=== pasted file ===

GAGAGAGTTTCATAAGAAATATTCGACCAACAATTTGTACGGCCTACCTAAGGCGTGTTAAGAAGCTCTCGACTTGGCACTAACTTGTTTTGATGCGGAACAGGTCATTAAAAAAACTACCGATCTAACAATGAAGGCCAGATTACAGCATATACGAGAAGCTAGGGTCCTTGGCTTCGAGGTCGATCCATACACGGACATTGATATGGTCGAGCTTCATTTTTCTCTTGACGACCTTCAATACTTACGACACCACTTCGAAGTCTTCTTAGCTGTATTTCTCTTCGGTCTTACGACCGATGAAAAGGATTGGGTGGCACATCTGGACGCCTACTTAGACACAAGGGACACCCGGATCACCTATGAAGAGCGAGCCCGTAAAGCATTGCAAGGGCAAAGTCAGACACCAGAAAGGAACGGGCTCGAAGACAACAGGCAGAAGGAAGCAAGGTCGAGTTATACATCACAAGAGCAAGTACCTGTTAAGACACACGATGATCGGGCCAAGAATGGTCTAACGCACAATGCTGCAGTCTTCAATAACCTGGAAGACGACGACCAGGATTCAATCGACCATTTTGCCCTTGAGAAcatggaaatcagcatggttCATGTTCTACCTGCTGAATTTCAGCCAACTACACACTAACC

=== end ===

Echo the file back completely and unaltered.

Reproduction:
GAGAGAGTTTCATAAGAAATATTCGACCAACAATTTGTACGGCCTACCTAAGGCGTGTTAAGAAGCTCTCGACTTGGCACTAACTTGTTTTGATGCGGAACAGGTCATTAAAAAAACTACCGATCTAACAATGAAGGCCAGATTACAGCATATACGAGAAGCTAGGGTCCTTGGCTTCGAGGTCGATCCATACACGGACATTGATATGGTCGAGCTTCATTTTTCTCTTGACGACCTTCAATACTTACGACACCACTTCGAAGTCTTCTTAGCTGTATTTCTCTTCGGTCTTACGACCGATGAAAAGGATTGGGTGGCACATCTGGACGCCTACTTAGACACAAGGGACACCCGGATCACCTATGAAGAGCGAGCCCGTAAAGCATTGCAAGGGCAAAGTCAGACACCAGAAAGGAACGGGCTCGAAGACAACAGGCAGAAGGAAGCAAGGTCGAGTTATACATCACAAGAGCAAGTACCTGTTAAGACACACGATGATCGGGCCAAGAATGGTCTAACGCACAATGCTGCAGTCTTCAATAACCTGGAAGACGACGACCAGGATTCAATCGACCATTTTGCCCTTGAGAAcatggaaatcagcatggttCATGTTCTACCTGCTGAATTTCAGCCAACTACACACTAACC